Thoughts, reflections, and ideas

Some observations from using Javascript and Typescript day-to-day

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Javascript has become my everyday programming language at Shopify and in my open-source projects. I find it flexible and powerful, thanks partly to its diverse and dynamic ecosystem. Still, I noticed shortcomings that might impact a project's maintainability and scalability. What follows is a set of observations I've made in no particular order. Note that I'm talking about building a raw Node project with no framework.

Lack of code conventions

The lack of conventions around how the code is organized and architected leads to inconsistencies that make the code hard to navigate. When few people are contributing to a project, it's easy to come up with a set of conventions and make sure they are met through code reviews. Still, when the team grows, code reviews no longer work, and you need to resort to static analysis tools like ESLint or build tools like Rollup.

Rust and its build system, Cargo, are excellent examples of building conventions into the day-to-day tools.

Tooling indirection

I've written about this one a few times. Even with ESM, you can't escape tooling when working on a Javascript project. That leads to indirection that makes debugging code a bit more convoluted. It also leads to tooling setups that are not easy to reason about because you end up with implicit dependencies between tools like Lerna, Yarn, Nx, Rollup, and Typescript. It's the classic thing that once it's set up by one team member, others depend on them to improve or fix things.

Suppose you come from a compiled language like Swift or Rust. In that case, the additional tooling indirection is something you might be used to. Still, coming from Ruby like it was my case, I find a lot of beauty in throwing the Ruby code at the interpreter as it was written.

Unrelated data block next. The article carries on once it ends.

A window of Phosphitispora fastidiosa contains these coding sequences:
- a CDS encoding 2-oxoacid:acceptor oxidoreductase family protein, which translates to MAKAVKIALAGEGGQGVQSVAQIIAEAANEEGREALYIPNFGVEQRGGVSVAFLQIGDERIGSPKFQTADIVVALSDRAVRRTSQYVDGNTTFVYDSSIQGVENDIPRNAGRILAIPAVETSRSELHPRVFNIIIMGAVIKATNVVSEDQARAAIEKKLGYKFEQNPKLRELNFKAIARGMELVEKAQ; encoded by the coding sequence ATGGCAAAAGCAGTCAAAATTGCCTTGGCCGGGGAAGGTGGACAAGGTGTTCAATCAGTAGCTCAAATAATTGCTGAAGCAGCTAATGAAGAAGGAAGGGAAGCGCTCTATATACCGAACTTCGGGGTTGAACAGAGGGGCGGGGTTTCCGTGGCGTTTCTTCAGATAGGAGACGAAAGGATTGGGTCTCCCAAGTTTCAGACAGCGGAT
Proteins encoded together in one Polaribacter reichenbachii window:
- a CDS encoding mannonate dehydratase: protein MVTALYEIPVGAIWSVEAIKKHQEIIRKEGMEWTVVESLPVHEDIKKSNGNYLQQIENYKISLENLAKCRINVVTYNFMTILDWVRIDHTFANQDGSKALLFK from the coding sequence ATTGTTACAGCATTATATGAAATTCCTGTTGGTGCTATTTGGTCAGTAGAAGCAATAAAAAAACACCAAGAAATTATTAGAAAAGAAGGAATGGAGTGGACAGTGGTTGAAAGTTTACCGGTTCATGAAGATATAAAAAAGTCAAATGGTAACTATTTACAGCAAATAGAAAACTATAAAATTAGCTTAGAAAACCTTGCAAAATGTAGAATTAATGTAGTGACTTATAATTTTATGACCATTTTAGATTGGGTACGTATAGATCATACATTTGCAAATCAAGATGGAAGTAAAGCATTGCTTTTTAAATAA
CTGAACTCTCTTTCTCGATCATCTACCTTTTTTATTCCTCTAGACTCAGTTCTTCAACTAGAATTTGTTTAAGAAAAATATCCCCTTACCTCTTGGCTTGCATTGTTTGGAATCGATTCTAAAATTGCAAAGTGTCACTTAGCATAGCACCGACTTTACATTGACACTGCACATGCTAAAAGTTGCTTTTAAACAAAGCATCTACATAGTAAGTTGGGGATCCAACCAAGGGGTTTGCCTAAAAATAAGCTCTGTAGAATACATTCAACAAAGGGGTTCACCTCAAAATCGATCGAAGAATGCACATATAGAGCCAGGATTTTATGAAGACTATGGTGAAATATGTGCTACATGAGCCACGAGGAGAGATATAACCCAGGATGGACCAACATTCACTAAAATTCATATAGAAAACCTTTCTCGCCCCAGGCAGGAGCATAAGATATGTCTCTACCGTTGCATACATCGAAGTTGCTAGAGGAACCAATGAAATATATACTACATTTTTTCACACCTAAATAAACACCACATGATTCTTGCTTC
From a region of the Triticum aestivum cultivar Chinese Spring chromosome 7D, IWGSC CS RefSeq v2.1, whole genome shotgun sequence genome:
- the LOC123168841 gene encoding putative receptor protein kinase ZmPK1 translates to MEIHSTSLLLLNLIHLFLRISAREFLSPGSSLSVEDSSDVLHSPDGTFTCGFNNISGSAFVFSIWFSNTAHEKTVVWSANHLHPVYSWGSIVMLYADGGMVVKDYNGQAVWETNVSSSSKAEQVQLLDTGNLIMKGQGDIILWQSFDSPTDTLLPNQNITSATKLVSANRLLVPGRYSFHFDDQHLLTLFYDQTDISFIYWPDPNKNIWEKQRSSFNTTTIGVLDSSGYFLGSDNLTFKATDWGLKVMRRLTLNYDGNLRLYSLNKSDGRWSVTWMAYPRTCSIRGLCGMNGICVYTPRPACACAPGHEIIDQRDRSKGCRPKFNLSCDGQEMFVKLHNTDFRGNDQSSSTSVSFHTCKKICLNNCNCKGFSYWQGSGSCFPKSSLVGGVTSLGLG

This worked fine. We use Typescript interfaces and types to declare the interface of our objects, and implemented functions that derived state from the objects:

I was recommended to avoid doing Object Oriented Programming unless strictly necessary, so we use Typescript interfaces and types to declare the interface of our objects and implement functions that derive state from the objects:

function deriveState(project: Project): string {}

The problem comes when we keep adding functions without conventions. You end up with utility functions scattered throughout the codebase, making it hard to look them up and potentially leading to duplications. A solution to this could be declaring those utility functions in the interface:

type Project = {
  name: string;
  deriveState: () => string

But that forces you to set a value to deriveState every time you create an instance of the object, which can be very cumbersome when writing unit tests. Another solution to this could be using union types to bring trait-based polyphormism to Javascript:

type Project = { name: string; }
type DerivableState = { dervieState: () => string; }
type Buildable = { build: () => Promise<void>; }

But that leads to more verbosity in method signatures that expect a project instance to conform to all the interfaces, Project & DerivableState & Buildable, or BuildableProjectWithDerivableState. I've seen many projects solving it with Typescript utility types, but I also find the syntax very verbose.

Closing thoughts

Javascript and flexibility go hand in hand, and it's something we can't change. However, we can leverage the flexibility of the language, runtimes like Node and Deno, and the community tooling to build more conventional development experiences that help projects thrive.